Paige sat at her desk and stared at the mountain of assignments before her. Her blonde hair cascaded down her cheeks as her shoulders sank under the massive weight of work. Apart from the Bio test she had to prepare for, she had a French quiz to study for, an English paper to write, a page of problems to complete for her Pre-Calculus class and a chapter of her text book to read for U.S. history. All in a day’s work in Junior Year!
The workload wouldn’t be so awful if she didn’t feel so much pressure on a constant basis. If she did not do well in school, her GPA would plummet. Then, she would have little hope of getting into the school of her dreams, much less any college she would actually like to attend. She also had to raise her SAT score. That number had to be in the stratosphere. If she didn’t earn a good score, she would wind up in a miserable place. She was sure of it. Suddenly, she remembered the Greek character Sisyphus, who was forced to push an immense boulder up a steep hill—only for it to roll down once he neared the top. Sisyphus was forced to repeat this action for eternity, and that was just how she felt.
Instead of opening her book, Paige decided to check her phone. What was new on Instagram? She started scrolling through her feed and looked closely for a few of her friends, not to mention the prettiest girl in her class, Brooke. Her images always looked like sheer perfection. Brooke seemed to host and attend the most excellent parties, date the best-looking boyfriend, take the most luxurious trips, and hang out in all of the coolest places. Heavy sigh. Paige decided to post a quick story about the night’s misery—one more about the daily grind.
Afterwards, rather than cracking the books, Paige decided it was time for a snack and a shower. Next, she decided to paint her nails. Soon it was getting very late, and she realized that she had not done any work whatsoever. The anxiety continued to build.
Young women like Paige can follow a pattern like this for weeks. When the homework builds up over time, it can feel impossible to tackle it. Even a small part. Using this strategy of avoidance as a means of coping with anxiety is all too common. Unfortunately, the strategy only intensifies the stress students are trying to escape. One of the best ways to avoid a crippling situation like this is to address the issue directly.
First, don’t overload yourself. Consider all of your options when choosing classes and try to select a course load that is manageable. A lot of students ask if it is best to earn excellent grades in regular courses or to struggle in advanced classes. What’s really important is to seek balance so that you are not forced to shoulder too heavy a burden. You have to be realistic when assessing your strengths and weaknesses as you select your classes, and you need to stay focused on achieving a lofty GPA. You need to plan in advance, because throughout high school you want to at least be consistent or, better yet, increase academic challenge each year. You also want to earn strong year end grades or exhibit an upward trend.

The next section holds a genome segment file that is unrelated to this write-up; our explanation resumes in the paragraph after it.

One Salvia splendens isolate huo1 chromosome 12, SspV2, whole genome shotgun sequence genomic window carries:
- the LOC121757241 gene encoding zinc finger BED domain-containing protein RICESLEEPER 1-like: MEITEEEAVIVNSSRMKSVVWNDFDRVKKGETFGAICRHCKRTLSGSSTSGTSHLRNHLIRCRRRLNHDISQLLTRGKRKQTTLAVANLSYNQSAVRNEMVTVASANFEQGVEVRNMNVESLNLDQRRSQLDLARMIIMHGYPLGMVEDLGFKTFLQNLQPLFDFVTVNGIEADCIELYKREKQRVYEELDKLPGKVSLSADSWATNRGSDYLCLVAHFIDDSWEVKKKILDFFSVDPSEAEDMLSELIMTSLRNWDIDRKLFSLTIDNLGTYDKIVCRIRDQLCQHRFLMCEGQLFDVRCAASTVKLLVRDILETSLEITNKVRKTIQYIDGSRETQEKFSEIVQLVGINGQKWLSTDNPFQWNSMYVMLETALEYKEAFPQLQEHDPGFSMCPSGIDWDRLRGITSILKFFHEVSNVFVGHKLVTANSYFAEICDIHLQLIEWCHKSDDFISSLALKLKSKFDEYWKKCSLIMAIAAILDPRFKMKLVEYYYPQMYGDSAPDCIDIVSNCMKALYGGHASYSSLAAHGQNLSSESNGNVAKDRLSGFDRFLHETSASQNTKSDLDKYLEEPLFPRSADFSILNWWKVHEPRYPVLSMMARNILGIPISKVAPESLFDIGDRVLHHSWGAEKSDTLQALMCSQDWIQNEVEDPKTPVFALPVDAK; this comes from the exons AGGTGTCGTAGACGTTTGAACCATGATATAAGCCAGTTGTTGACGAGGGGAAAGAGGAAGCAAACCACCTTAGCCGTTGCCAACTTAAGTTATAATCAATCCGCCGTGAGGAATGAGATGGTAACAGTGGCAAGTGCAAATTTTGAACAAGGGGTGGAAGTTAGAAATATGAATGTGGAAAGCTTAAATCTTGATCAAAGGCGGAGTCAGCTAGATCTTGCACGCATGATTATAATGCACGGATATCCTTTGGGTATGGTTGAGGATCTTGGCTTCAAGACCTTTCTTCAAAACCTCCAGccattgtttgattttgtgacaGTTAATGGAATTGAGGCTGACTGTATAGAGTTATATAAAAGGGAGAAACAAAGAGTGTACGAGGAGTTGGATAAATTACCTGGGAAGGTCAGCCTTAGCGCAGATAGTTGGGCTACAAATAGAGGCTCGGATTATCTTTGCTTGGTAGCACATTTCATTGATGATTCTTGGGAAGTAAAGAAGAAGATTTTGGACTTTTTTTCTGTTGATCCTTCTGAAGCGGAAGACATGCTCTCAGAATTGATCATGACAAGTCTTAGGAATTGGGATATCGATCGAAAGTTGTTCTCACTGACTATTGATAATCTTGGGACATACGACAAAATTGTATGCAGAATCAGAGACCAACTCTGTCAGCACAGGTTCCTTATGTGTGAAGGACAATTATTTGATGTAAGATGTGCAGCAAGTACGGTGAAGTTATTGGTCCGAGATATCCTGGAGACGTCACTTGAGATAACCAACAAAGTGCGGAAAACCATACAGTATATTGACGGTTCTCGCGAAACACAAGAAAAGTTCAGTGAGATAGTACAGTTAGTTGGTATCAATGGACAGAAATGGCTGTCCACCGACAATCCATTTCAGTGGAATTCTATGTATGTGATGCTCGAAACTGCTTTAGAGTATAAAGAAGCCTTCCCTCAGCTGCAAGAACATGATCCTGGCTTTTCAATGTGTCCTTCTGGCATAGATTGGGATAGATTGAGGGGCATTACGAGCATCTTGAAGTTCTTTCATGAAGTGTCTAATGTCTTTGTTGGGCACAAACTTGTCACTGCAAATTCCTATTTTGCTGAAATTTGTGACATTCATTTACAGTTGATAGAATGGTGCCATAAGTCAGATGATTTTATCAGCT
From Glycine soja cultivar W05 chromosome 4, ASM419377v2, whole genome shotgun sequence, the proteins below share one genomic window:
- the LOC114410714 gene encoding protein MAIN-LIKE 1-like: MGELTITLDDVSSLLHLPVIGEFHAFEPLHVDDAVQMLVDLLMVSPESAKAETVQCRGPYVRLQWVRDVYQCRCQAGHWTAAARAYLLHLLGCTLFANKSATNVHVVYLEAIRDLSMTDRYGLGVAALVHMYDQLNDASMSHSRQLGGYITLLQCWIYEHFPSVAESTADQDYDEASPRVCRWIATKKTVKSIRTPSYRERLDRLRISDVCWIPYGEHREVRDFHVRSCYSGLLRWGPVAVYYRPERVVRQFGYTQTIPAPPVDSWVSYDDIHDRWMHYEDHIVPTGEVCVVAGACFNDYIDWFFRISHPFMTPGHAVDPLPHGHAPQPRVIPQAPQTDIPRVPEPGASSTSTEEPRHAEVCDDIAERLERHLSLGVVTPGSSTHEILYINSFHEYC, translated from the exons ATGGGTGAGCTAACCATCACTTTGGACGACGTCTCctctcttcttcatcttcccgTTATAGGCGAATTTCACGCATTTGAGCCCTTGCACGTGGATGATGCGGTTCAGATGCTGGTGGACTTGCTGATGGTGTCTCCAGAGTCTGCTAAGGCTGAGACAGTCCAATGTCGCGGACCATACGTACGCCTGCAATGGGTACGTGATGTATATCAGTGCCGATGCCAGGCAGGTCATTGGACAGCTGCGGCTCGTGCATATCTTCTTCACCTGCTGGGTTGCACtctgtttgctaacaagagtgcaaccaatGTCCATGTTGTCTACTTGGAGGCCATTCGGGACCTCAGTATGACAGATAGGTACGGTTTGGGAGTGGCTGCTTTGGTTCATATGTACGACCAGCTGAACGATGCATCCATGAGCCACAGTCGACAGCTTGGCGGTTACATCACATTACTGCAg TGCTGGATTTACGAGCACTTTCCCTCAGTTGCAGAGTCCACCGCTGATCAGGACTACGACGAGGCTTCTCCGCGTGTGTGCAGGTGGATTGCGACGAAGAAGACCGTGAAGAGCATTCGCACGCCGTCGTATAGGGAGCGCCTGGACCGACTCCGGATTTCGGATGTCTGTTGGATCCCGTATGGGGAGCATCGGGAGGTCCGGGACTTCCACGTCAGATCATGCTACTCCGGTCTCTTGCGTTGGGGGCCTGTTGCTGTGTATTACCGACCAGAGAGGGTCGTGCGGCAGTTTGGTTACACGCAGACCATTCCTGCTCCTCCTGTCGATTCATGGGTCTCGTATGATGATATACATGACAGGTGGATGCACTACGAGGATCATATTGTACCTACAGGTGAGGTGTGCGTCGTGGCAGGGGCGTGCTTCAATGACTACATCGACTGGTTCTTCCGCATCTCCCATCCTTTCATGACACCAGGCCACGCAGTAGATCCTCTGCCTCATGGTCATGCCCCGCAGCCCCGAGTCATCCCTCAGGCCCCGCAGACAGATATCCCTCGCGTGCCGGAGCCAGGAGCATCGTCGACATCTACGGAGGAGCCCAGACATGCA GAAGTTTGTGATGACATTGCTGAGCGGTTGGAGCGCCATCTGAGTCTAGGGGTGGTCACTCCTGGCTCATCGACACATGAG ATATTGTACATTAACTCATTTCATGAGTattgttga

Second, make an effort to quiet the noise in your life. When you are doing homework, put your phone aside. Cell phones are a huge distraction that absorb too much attention. It’s difficult to complete your work when there is so much happening on social media and so much contact with friends. When working on group projects or if you need help, your phone can be useful, but you must be able to turn it off as well. If you need some assistance in this area, some students find it helpful to hire an executive functioning coach to provide them with a structure and plan for getting assignments done.
Third, seek help from teachers. Often this involves meeting with your instructors to ask questions prior to tests or papers. When we became college counselors, one of our initial discoveries was that many top students met with their teachers regularly. Reaching out in this way not only lets your teachers know that you care, but it also allows you to build better relationships with individuals that can then write great recommendations—important for helping you achieve better outcomes.
Fourth, talk with a professional about your anxiety. If you are feeling overwhelmed, there are many experts to speak with, such as a school counselor or a therapist/psychiatrist from outside of school. Know that you are definitely not alone, and that seeking help for your anxiety is one of the most important ways you can not only feel better, but also advocate for yourself. it is important to distinguish between having an anxiety disorder and experiencing normal stress. Having a better sense of what you are dealing with will make it easier to navigate the ups and downs of high school. A seasoned professional can help you adopt the correct approach to address your situation effectively.
Fifth, develop a plan that works for you. Control the number of activities you include in your day and employ relaxation techniques to help you feel calmer. These may include rituals like sliding into the tub, playing mellow tunes, performing breathing exercises and, of course, exercise. It may seem like committing to playing a varsity sport will take up too much time, but competing may help you feel a lot happier and actually put you in the correct frame of mind to complete work. The effort involved in exercise can ease your mind and lift your spirits. Athletes often complete homework more quickly because they do not have time to procrastinate. They must be efficient.
High school is undoubtedly arduous, but college is the triumph you can savor after you overcome all of the obstacles along the way. Managing current challenges is your chance to gain a better understanding of yourself and to address the issues that can hold you back from enjoying new experiences in the future!
- Esther Book